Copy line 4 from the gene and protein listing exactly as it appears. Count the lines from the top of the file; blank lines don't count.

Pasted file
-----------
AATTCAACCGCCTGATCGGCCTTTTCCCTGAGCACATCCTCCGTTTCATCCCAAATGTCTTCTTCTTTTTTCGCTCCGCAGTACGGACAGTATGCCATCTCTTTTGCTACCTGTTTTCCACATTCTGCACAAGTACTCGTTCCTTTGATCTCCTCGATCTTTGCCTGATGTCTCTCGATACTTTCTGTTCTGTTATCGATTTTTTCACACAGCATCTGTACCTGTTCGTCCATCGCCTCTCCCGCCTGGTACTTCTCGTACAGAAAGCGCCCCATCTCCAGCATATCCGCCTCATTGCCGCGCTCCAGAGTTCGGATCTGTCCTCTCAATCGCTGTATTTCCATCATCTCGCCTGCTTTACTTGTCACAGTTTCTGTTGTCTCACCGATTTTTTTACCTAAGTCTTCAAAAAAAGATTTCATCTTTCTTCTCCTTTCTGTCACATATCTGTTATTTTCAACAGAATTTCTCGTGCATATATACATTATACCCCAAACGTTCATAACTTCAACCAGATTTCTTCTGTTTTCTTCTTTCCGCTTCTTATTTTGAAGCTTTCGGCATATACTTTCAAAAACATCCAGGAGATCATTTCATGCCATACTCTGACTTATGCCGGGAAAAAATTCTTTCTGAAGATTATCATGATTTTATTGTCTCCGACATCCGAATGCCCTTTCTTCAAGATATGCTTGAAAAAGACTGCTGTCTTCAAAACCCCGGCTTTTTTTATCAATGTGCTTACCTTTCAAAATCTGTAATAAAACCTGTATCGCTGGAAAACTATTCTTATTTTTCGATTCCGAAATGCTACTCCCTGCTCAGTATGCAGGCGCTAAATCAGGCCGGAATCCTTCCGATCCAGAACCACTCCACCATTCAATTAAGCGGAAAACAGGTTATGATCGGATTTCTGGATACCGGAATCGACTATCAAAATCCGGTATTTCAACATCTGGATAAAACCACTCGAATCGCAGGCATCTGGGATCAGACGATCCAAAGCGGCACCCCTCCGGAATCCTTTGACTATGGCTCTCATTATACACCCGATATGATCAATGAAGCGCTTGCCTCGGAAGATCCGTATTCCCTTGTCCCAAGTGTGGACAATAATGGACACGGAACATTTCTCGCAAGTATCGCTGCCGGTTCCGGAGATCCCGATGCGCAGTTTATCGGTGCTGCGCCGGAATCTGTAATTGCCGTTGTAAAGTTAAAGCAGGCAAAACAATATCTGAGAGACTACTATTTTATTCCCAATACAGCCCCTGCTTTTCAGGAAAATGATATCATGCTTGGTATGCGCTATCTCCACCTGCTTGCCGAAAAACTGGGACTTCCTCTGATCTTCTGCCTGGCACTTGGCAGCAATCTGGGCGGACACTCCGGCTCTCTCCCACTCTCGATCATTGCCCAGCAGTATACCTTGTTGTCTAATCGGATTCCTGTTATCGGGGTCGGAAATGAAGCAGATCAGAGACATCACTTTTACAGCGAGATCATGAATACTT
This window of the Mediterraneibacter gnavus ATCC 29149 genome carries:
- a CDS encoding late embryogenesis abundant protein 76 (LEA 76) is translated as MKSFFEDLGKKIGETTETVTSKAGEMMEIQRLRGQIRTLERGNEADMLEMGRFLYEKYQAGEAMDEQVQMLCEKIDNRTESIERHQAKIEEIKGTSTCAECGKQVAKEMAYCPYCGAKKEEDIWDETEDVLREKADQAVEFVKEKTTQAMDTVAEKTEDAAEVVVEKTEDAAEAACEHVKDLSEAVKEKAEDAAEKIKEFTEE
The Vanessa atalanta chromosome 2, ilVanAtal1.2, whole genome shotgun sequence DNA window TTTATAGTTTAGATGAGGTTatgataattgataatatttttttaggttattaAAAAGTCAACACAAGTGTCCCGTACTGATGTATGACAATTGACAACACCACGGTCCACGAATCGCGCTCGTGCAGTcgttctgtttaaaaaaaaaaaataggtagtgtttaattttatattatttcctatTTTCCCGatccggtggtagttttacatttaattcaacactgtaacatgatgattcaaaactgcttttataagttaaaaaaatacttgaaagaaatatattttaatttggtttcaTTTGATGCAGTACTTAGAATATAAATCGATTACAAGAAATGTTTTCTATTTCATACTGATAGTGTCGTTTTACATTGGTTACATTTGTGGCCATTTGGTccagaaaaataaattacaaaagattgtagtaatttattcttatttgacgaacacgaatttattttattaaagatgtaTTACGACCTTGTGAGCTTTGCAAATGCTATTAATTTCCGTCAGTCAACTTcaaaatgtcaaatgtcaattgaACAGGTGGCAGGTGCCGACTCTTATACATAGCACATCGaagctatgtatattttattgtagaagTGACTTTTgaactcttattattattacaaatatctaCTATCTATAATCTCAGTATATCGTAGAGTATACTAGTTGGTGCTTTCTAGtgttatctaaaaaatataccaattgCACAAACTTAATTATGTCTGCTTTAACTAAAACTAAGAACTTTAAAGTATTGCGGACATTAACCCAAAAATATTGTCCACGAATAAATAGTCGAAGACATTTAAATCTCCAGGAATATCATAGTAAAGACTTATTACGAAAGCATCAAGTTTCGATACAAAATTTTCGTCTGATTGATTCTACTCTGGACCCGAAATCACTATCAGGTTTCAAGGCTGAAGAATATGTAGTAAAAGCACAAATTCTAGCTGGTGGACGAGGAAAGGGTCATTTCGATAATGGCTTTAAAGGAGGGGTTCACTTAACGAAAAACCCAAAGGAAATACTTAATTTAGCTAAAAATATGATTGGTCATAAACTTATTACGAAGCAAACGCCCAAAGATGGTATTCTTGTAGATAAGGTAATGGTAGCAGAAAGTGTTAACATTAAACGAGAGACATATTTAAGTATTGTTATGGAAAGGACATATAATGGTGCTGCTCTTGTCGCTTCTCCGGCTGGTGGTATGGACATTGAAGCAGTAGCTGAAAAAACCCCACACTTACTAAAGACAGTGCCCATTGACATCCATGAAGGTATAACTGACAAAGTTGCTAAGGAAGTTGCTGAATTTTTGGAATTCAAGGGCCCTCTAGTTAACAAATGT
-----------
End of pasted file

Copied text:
The Vanessa atalanta chromosome 2, ilVanAtal1.2, whole genome shotgun sequence DNA window TTTATAGTTTAGATGAGGTTatgataattgataatatttttttaggttattaAAAAGTCAACACAAGTGTCCCGTACTGATGTATGACAATTGACAACACCACGGTCCACGAATCGCGCTCGTGCAGTcgttctgtttaaaaaaaaaaaataggtagtgtttaattttatattatttcctatTTTCCCGatccggtggtagttttacatttaattcaacactgtaacatgatgattcaaaactgcttttataagttaaaaaaatacttgaaagaaatatattttaatttggtttcaTTTGATGCAGTACTTAGAATATAAATCGATTACAAGAAATGTTTTCTATTTCATACTGATAGTGTCGTTTTACATTGGTTACATTTGTGGCCATTTGGTccagaaaaataaattacaaaagattgtagtaatttattcttatttgacgaacacgaatttattttattaaagatgtaTTACGACCTTGTGAGCTTTGCAAATGCTATTAATTTCCGTCAGTCAACTTcaaaatgtcaaatgtcaattgaACAGGTGGCAGGTGCCGACTCTTATACATAGCACATCGaagctatgtatattttattgtagaagTGACTTTTgaactcttattattattacaaatatctaCTATCTATAATCTCAGTATATCGTAGAGTATACTAGTTGGTGCTTTCTAGtgttatctaaaaaatataccaattgCACAAACTTAATTATGTCTGCTTTAACTAAAACTAAGAACTTTAAAGTATTGCGGACATTAACCCAAAAATATTGTCCACGAATAAATAGTCGAAGACATTTAAATCTCCAGGAATATCATAGTAAAGACTTATTACGAAAGCATCAAGTTTCGATACAAAATTTTCGTCTGATTGATTCTACTCTGGACCCGAAATCACTATCAGGTTTCAAGGCTGAAGAATATGTAGTAAAAGCACAAATTCTAGCTGGTGGACGAGGAAAGGGTCATTTCGATAATGGCTTTAAAGGAGGGGTTCACTTAACGAAAAACCCAAAGGAAATACTTAATTTAGCTAAAAATATGATTGGTCATAAACTTATTACGAAGCAAACGCCCAAAGATGGTATTCTTGTAGATAAGGTAATGGTAGCAGAAAGTGTTAACATTAAACGAGAGACATATTTAAGTATTGTTATGGAAAGGACATATAATGGTGCTGCTCTTGTCGCTTCTCCGGCTGGTGGTATGGACATTGAAGCAGTAGCTGAAAAAACCCCACACTTACTAAAGACAGTGCCCATTGACATCCATGAAGGTATAACTGACAAAGTTGCTAAGGAAGTTGCTGAATTTTTGGAATTCAAGGGCCCTCTAGTTAACAAATGT